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# Short Activity Sequences

In many cases we use several activities in a carefully structured sequence to help students see how information ties together. This is a major task for beginning upper-division learners. Short sequences are  3 or 4 activities that are used together to explore a particular topic from several different viewpoints.

### E & M Sequences

• Curvilinear Coordinates: Introduces curvilinear coordinate systems including the associated basis vectors and integration measures on curves, surfaces, and volumes.
• Geometry of Scalar Fields: Develops students' geometrical understanding of scalar fields in the context of electrostatic potentials.
• Geometry of Vector Fields: Develops students' geometrical understanding of vector fields in the context of electric and magnetic fields.
• Power Series Sequence: Introduces students to making approximations with power series expansions and help students exploit power series ideas to visualize the electrostatic potential due to a pair of charges. The final activity of this sequence is the first activity in the ring sequence.
• Ring Sequence: Activities with similar geometries help students learn how to solve a hard activity by breaking it into several steps. (A Master's Thesis about the Ring Sequence)
• Gauss's Law (Integral Form): Students use the integral form of Gauss's law to find electric fields in situations with high symmetry. These activities have a special emphasis on helping students make clean, coherent symmetry arguments using Proof by Contradiction.
• Ampere's Law (Integral Form): Students use the integral form of Ampere's law to find magnetic fields in situations with high symmetry. These activities have a special emphasis on helping students make clean, coherent symmetry arguments and to use Proof by Contradiction.
• The Differential Form of Maxwell's Equations: Students explore the relationship between the integral and differential versions of Maxwell's equations. Included are activities that address the geometric interpretations of flux, divergence, and curl and also derivations of the Divergence theorem, Stokes' theorem, and using these theorems to derive the differential versions of Maxwell's equations from the integral versions.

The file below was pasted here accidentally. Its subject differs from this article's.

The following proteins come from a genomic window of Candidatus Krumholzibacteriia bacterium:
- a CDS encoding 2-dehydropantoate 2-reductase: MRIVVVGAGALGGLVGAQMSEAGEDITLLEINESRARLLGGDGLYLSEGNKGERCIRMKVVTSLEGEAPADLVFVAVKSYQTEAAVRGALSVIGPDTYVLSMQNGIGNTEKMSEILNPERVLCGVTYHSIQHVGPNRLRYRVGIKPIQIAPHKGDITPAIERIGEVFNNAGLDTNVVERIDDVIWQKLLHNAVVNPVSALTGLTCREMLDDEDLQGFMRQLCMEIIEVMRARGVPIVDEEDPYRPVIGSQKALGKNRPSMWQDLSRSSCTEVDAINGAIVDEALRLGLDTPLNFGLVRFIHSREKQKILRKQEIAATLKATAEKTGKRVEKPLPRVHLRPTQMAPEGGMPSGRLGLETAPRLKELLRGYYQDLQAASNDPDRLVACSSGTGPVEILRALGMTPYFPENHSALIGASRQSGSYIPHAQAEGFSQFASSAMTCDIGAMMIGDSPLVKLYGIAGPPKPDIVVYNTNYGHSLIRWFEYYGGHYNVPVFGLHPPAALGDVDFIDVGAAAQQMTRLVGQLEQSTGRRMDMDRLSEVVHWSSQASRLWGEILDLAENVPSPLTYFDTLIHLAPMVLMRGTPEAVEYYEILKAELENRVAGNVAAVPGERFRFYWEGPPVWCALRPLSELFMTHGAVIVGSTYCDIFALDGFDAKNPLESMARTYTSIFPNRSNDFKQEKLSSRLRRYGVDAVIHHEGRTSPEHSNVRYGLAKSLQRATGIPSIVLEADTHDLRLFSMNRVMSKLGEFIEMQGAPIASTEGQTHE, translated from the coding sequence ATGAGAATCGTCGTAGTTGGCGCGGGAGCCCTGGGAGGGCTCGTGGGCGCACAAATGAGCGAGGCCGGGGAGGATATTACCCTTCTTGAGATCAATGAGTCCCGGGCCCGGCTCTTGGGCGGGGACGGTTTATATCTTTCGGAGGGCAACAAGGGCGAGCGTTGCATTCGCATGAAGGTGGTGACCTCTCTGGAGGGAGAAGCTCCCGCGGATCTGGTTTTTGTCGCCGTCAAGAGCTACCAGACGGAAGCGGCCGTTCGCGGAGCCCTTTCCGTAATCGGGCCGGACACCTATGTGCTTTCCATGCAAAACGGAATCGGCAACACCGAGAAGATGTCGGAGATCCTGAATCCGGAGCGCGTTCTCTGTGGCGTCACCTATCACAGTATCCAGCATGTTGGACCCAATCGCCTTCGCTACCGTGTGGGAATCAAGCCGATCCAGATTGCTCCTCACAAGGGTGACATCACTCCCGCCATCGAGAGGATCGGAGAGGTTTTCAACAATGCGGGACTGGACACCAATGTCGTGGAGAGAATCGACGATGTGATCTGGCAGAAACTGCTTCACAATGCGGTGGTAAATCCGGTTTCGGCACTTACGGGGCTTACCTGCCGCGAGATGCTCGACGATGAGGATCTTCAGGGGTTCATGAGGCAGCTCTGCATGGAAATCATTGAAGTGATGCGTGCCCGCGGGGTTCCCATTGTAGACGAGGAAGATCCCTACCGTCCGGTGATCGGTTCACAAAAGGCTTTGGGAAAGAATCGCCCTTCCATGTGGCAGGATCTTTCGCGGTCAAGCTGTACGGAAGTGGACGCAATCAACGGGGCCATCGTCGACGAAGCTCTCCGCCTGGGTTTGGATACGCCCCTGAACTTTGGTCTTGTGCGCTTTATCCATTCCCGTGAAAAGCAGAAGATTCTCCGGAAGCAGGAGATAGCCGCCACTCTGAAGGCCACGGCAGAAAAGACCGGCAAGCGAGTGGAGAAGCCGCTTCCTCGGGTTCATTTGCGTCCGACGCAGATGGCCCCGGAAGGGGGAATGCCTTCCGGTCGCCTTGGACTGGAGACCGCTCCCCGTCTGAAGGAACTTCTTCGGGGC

• Boundary Conditions: Helps students derive the boundary conditions for electromagnetic fields across charged surfaces or surface currents.

### Quantum Mechanics Sequences

• Visualizing Complex Numbers: Use a sequence of activities to develop representations of complex numbers and functions in the context of spin-1/2 systems
• Quantum Operators Sequence: Use a sequence of activities to help students understand allegorically what does (and does NOT) go on inside a quantum measuring device.
• QM Ring Sequence: Use a sequence of activities to help students understand what questions can be asked about a particle confined to a ring in different representations.
• Ring-Sphere-Atom Sequence: Use a sequence of activities to help students gain skills for working with quantum systems that progressively increase in dimension and complexity.

### Thermo And Stat Mech Sequences

• Name the Experiment: Use of sequence of activities to connect thermodynamic derivatives with experiments

## Overarching Sequences: Under Construction

Some sequences (or stories or themes) occur over several Paradigms and Capstone courses:

## Short Sequences: Under Construction

### E & M Sequences

• Plane Wave Sequence: Use a sequence of activities to help students understand what is planar about plane waves.
• Flux Integration Use a sequence of activities to develop student skills to perform integration involving various forms of flux prior to the introduction of Gauss's law

### Thermo And Stat Mech Sequences

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